So rather than highlight how the Labour protest against Icke was focused on exposing the hate-speech of an influential anti-Semite who is openly hostile to the Labour Party and labour movement more generally, the Guardian author instead asserted that the main outcome of the Icke protest was to “unite Labour’s often fractious intra-party groups over the common cause of tackling the conspiracists in its midst.” This is a particularly bizarre outcome of the protest, as in her following sentence Shabi admits that belief in conspiracy theories is actually “more common on the right of politics”.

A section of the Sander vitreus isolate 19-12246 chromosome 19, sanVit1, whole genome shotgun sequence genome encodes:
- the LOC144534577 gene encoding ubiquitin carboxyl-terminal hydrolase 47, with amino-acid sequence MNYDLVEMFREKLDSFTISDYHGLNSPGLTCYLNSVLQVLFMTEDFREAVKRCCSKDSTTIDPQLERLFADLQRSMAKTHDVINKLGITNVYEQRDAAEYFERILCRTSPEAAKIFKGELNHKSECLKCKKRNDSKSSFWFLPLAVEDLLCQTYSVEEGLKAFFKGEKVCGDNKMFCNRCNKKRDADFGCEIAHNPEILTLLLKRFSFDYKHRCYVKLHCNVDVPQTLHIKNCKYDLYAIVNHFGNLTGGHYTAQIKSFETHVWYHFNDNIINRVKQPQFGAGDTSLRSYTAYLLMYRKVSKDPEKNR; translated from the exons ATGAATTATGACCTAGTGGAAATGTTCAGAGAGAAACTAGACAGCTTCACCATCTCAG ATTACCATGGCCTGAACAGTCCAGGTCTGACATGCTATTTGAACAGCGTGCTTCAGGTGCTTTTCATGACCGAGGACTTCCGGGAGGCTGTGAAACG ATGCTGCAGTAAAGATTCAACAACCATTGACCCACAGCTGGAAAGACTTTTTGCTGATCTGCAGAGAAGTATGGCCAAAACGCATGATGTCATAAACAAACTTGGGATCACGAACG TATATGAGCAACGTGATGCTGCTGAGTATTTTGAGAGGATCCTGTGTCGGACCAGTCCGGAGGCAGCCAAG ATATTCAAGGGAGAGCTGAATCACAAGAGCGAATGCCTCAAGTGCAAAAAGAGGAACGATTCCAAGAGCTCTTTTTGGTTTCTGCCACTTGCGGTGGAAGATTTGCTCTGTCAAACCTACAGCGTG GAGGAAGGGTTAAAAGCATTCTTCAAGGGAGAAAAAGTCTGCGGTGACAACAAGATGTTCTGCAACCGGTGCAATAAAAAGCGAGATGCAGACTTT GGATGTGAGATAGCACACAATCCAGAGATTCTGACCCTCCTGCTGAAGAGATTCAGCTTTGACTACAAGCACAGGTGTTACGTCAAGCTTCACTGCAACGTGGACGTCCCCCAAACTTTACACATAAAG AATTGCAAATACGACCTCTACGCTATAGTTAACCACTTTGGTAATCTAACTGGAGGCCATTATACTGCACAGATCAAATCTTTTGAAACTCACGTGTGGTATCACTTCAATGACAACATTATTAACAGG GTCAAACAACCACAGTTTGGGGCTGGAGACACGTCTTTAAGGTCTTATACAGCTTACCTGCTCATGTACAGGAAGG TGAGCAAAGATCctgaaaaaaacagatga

Shabi then explained how “a large chunk” of the British population believe the “pet theory of the far right” “that there really is a Muslim plot to take over the UK, 31% of leave voters (and 6% of remain voters)”. Presented in this way, this seems to represent yet another way of bashing Brexit voters; as if the journalist had bothered to do any research at all she could have added that only 8% of Labour voters support this belief compared to 27% of Tory voters. And to be sure, much of the blame for any Labour voters believing in racist conspiracies, just like this one, should be traced to the vile Islamophobia that is still perpetuated by both the mainstream media and by New Labour’s many mis-leaders.